The Magical Land of Wozz is a bizarre game. Despite its name, it has almost nothing to do with Oz and makes pretty much no references to it, even in the fan translation that most English speakers are likely to play. As I was describing the game’s plot to a friend, they pointed out that it felt like a ten year old had started describing things they wanted to see in the game.
It starts with you choosing up to three protagonists: Leona, a Japanese teen genius inventor; Shot, an American boy who is a nationally recognized archer; and Chun, a shy Chinese boy with psychic powers that he hasn’t awakened yet. These three are summoned to save Wozz from an evil force that threatens to destroy it. Along the way they’ll get the usual JRPG allies, you know: the healing alchemist, the daughter of the fairy queen, an apparently gorgeous (and useless) fortuneteller, a scaly lizard pirate… a goldfish hero and the daughter of satan. You’ll use tanks, flying ladybug mechs, and ships as transport as you rid the world of the encroaching evil.
Too wild for you? What about G.O.D.: Growth or Devolution. This JRPG, also released on the Super Nintendo, tells the story of Gen, a young boy who sets out from his home to visit his grandmother in Hokkaido. Along the way he encounters a rowdy band of boys and then is charged with taking on a talking bat who was sleeping in the cave. Then, wouldn’t you know it, aliens attack and wipe out most of civilization. Gen wakes up to discover it’s ten years later and he’s got psychic powers after touching a rock near the talking bat. He sets out, meeting up with angry American Heath, ex cult leader Mina, and rowdy girl Ai. They fight against aliens across the entire world.
The game even uses real life locations: you start in Tokyo post time jump, bum around Japan for the first couple of hours, before taking an ice burg over to Russia. There you explore the cold before hopping a train to Moscow. Almost all the locations are real life places, and it gives the game a sort of free wheeling traveling place. Honestly the game feels like a modern retro title.
I played both of these JRPGs, and a few more games, on the platform known as Retroarch, hence the whole title thing and their introduction here. Both were SNES titles that didn’t get translated to English until very recently, which meant that I had to use an emulator and ROMs in order to play them. I do own a SNES, though it’s not in my current place of living, along with several other older gaming systems (I’ve been playing games for a while now).
Just before playing these two games, I had been replaying Super Mario RPG, another classic game that’s stuck on an older system (prior to that, I was playing games on the Switch’s SNES console, I may produce some reviews on those; ironically thanks to retro games, I now have more games beaten than I have reviews for), and wishing that there was some kind of system that would just combine various old game players and/or make it easier for someone to play a variety of old games.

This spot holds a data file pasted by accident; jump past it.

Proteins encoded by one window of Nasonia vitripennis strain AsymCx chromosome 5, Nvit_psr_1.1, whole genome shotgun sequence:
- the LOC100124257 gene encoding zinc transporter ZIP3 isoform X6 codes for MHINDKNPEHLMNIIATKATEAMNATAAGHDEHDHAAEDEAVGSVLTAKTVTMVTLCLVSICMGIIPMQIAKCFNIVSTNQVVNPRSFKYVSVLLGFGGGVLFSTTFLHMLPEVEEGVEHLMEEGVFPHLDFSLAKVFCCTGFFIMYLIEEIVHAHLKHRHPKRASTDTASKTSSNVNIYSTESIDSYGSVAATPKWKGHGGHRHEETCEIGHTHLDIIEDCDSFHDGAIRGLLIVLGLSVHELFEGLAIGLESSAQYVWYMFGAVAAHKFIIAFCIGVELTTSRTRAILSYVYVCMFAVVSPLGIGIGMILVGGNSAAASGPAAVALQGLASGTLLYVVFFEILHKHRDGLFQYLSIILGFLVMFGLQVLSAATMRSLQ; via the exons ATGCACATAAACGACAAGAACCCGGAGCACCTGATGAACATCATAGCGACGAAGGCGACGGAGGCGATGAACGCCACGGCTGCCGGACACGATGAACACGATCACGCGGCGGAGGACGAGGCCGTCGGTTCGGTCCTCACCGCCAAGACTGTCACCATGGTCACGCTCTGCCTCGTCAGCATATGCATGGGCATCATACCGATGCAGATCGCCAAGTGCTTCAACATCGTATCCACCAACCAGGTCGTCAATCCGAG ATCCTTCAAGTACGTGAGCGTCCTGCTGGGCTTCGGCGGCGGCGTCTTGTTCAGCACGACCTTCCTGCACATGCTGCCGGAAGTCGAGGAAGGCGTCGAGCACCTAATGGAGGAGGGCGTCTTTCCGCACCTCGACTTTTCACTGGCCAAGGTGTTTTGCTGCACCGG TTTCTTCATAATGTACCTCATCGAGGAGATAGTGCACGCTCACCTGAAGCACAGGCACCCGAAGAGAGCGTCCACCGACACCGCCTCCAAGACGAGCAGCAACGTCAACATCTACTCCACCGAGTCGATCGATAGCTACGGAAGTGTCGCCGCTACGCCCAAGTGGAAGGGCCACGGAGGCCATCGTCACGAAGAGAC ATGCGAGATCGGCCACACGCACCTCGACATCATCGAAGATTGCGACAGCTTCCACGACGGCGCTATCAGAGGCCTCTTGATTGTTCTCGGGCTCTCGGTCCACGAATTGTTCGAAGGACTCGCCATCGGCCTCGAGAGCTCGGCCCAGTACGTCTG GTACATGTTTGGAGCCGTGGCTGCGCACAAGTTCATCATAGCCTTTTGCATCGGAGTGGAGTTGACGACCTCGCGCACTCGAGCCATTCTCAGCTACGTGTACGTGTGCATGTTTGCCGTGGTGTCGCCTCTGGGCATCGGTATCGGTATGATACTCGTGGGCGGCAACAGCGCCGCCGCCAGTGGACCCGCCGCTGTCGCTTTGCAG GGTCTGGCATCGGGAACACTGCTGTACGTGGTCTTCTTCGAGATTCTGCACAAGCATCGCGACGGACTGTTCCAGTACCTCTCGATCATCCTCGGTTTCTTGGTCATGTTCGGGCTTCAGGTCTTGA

It doesn’t take long to find Retroarch: it’s available readily on Steam and comes predownloaded with most of what you’d need to play just about any older game you’d want. There’s also an easy to use interface that will let you download the right emulators to play systems it doesn’t have: I had to get one to play Sega Saturn games (Albert Odyssey, a below average JRPG I wanted to play because it was translated by Working Designs).
But the system is incredibly easy to use. You pull it up on Steam, and it gives you far, far too many options. Someone with a lot of knowledge can probably tweak it to play just about any game you’d want. Someone with a base line of knowledge can probably figure out how to get a game running pretty quick: drop the Rom in the Downloads File or somewhere else you can find it, tell the game to play content and select that ROM, then match it to the appropriate emulator.
There’s ways of tweaking controller setup too: I have mine set to easily record save states (moments in the game you can reload at any time), and to do some fast-forwarding on command. I cannot say enough how much I love fast-forward systems in older JRPGs. If it’s one area those games consistently fall behind, it’s the speed of combat. Given how repetitive combat gets, it gets tedious to continually see the same motions played out in slow time, hence why I love retro gaming with the ability to skim past that stuff (and even most remakes or remasters have the ability).
Retroarch basically allows you to play games from the past that you wouldn’t be able to play any more. It’s an easy to understand system that’s freely available on Steam, and I am absolutely in love with it. I’ve pointed out before that there’s a real lack of attention to games preservation in this industry. It’s gotten a lot better in the last few years or so, between the weird re-releases by Bleem! and the decision by some bigger companies to start regularly remaking and remastering older games.
However, Bleem! can really only get games where the license is more or less expired and available, or at least cheap, and most of the remakes and remasters are games that had some large impact or are from mega sized studies. Final Fantasy might get a pixel remaster, Earthbound may get a new remake, but we’re not going to see that for games like The Magical World of Wozz and G.O.D.
Which is part of where systems like Retroarch come into play. they allow someone to play these games that they might not have had access to for whatever reason (releases, console issues, etc.), and they allow you to do so pretty easily. I’ve also been using them for games I do own where I want the ease and benefits of the emulator over having to dig out my old console (I’m currently playing the Lunar series, which I’m probably going to write up again).